Pediatric Dyslipidemia
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Diseases that affect the heart and blood vessels (cardiovascular diseases) are the leading cause of death globally.1,2 Cardiovascular diseases can begin early in childhood. Dyslipidaemia is one of the significant risk factors for cardiovascular diseases.3

What is dyslipidaemia?

Dyslipidaemia is a condition in which abnormal lipid (triglycerides and cholesterol) levels are seen in blood. Triglycerides are part of oils and fats.4 Cholesterol is a type of body fat, which travels around the body in small protein-covered particles called lipoproteins.5 The two main types of lipoproteins present in the body are good cholesterol (high-density lipoprotein cholesterol) and bad cholesterol (low-density lipoprotein cholesterol).6

If there is a high level of bad cholesterol in the blood, they gradually start to accumulate on the walls of the blood vessels to form plaques, which narrows the inner space of the blood vessels, a condition known as atherosclerosis.6 This leads to restriction of the blood flow to the heart and other organs as well.7 An increase in cholesterol levels in the blood is also known to increase the risk of coronary artery disease (blockage in blood supply to the heart).7,8 The blockage of blood supply to the heart could result in a heart attack.6

Dyslipidaemia in children and adolescents

Studies have shown that cardiovascular diseases begin early on in childhood with dyslipidaemia being an important risk factor. Dyslipidaemia along with a lack of physical activity, unhealthy diet and weight gain necessitates screening and treatment of dyslipidaemia in children and teens for preventing cardiovascular diseases and death.3

When to test my child for dyslipidaemia?

The lipid levels are typically low at birth. The levels increase up to 2 years of age, peaking before puberty. Thereafter, they decrease by 10-20% in the late adolescent stage, followed by a rise in adulthood.9

Listed are the recommendations for screening of dyslipidaemia in different age groups:8

  • Below 2 years: No screening is needed
  • 2-8 years: Children should be tested for dyslipidaemia if
    • They have high blood pressure, diabetes or obesity
    • Their parents have dyslipidaemia
    • Their grandparents, parent, uncle, aunt or sibling has premature coronary artery disease
  • 9-11 years and 17-21 years: Universal screening is recommended
  • 12-16 years: Screening is recommended if there is a change in the family or personal history8

How to manage dyslipidaemia in children?

Dyslipidaemia in children and adolescents can be controlled by lifestyle changes, dietary treatments and medications.10

  1. Lifestyle changes: Children and adolescents should engage in moderate or strong physical activity daily. Sedentary habits, such as playing video games, watching television and surfing through the internet, should be minimal.10
  2. Dietary changes: A change in the diet should be the foremost approach to a healthier life. You must inculcate eating habits in your children with foods containing low amounts of total fat, cholesterol, trans-fat and saturated fat.10 The intake of simple sugars (white sugar, lollipops) should be less, while the intake of complex sugars (starches found in rice, oatmeal, potato) should be increased.10,11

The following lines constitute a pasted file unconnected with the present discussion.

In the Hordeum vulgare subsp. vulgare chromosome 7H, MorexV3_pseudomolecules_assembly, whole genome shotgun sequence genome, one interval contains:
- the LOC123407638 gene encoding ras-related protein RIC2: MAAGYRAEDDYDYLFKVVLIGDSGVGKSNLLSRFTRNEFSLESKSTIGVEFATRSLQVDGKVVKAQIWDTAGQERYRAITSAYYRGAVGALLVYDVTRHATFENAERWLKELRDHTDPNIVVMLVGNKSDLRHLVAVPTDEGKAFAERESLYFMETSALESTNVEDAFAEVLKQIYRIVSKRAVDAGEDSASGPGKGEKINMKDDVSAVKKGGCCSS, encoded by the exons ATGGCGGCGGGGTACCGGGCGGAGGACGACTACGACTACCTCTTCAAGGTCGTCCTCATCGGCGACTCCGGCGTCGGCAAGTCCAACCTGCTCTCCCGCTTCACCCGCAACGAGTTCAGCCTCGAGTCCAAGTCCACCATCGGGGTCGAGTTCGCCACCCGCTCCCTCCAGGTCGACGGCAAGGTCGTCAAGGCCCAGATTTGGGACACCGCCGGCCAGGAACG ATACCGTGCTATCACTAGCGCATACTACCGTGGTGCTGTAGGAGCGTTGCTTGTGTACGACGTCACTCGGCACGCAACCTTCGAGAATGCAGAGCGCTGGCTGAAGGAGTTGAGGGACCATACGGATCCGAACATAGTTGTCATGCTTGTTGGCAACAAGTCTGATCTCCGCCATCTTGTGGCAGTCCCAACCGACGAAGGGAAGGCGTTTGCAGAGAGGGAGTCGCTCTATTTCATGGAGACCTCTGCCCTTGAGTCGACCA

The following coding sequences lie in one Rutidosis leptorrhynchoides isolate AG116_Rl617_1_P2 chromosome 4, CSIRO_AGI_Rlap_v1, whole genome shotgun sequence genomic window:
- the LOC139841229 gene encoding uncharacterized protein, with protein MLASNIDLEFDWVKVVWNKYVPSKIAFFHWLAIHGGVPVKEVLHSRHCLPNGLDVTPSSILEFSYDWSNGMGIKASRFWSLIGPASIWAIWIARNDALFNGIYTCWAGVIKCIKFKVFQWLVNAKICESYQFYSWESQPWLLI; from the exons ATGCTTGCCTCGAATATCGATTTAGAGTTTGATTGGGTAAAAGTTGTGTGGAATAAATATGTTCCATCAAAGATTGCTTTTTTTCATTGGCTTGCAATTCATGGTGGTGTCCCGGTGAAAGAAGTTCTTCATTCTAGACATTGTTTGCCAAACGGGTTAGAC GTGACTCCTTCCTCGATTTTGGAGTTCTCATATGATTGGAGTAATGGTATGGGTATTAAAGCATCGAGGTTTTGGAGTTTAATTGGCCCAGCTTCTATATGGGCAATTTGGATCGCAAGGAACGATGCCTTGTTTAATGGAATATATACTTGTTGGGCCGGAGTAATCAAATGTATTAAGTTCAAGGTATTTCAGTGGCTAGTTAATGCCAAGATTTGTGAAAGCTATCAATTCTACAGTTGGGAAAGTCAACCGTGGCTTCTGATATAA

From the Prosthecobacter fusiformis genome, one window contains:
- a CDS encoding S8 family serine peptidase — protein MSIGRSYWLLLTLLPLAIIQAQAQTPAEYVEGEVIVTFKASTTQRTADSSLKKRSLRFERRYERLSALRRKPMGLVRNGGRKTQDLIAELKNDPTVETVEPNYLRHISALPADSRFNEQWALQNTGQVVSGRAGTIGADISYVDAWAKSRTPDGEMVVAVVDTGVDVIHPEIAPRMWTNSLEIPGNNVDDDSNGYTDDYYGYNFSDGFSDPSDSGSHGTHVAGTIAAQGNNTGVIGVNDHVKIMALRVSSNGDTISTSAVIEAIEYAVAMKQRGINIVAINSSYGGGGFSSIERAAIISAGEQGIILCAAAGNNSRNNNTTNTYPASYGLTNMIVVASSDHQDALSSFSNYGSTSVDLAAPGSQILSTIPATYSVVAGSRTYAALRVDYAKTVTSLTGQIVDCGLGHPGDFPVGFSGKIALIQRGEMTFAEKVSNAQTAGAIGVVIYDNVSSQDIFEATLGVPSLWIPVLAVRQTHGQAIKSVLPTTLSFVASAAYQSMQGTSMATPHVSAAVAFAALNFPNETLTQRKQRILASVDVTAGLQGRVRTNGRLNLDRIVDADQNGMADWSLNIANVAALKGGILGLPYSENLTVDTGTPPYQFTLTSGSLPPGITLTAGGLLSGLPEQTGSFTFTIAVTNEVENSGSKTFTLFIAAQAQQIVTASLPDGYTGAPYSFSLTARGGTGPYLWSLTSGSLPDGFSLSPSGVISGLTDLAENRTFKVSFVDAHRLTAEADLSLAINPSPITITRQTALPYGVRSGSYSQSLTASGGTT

3. Medication: Paediatricians may advise treatment with medication in children 10 years or older if dietary and lifestyle changes do not yield any result after 6-12 months.10

Most of the children depend on their parents for their healthy development and safety.12 Hence, parents need to take collective responsibility along with the healthcare providers in understanding more about dyslipidaemia and risk of cardiovascular diseases in their kids.


  1. World Health Organization. Cardiovascular diseases [Internet]. [cited 2020 Jan 03]. Available from:
  2. National Cancer Institute. Cardiovascular diseases [Internet]. [cited 2020 Jan 03]. Available from:
  3. Kalra S, Gandhi A, Kalra B, Agrawal N. Management of dyslipidemia in children. Diabetol Metab Syndr. 2009 Dec 8;1(1):26.
  4. The John Hopkins Patient Guide to Diabetes. Dyslipidemia (High Cholesterol) [Internet] [cited 2020 Jan 03]. Available from:
  5. Harvard Health Publishing. How it’s made: Cholesterol production in your body [Internet]. [updated 2019 July 31; cited 2020 Jan 03]. Available from:
  6. Centers for Disease Control and Prevention. LDL and HDL Cholesterol: “Bad” and “Good” Cholesterol [Internet] [updated 2017 Oct 31; cited 2020 Jan 03]. Available from:
  7. Centers for Disease Control and Prevention. Coronary Artery Disease (CAD) [Internet] [updated 2019 Dec 09; cited 2020 Jan 03]. Available from:
  8. Coronary Artery Disease in Asian Indians. Pediatric Dyslipidemia [Internet]. [cited 2020 Jab 03]. Available from:
  9. NCBI. Lipid Screening in Childhood for Detection of Multifactorial Dyslipidemia: A Systematic Evidence Review for the U.S. Preventive Services Task Force [Internet]. [updated 2016 Aug; cited 2020 Jan 03]. Available from:
  10. Yoon JM. Dyslipidemia in children and adolescents: when and how to diagnose and treat? Pediatr Gastroenterol Hepatol Nutr. 2014 Jun;17(2):85-92.
  11. KidsHealth. Learning About Carbohydrates [Internet]. [updated 2017 Apr; cited 2020 Jan 03]. Available from:
  12. NCBI. Parenting Matters: Supporting Parents of Children Ages 0-8 [Internet] [updated 2016 Nov 21; cited 2020 Jan 03]. Available from:

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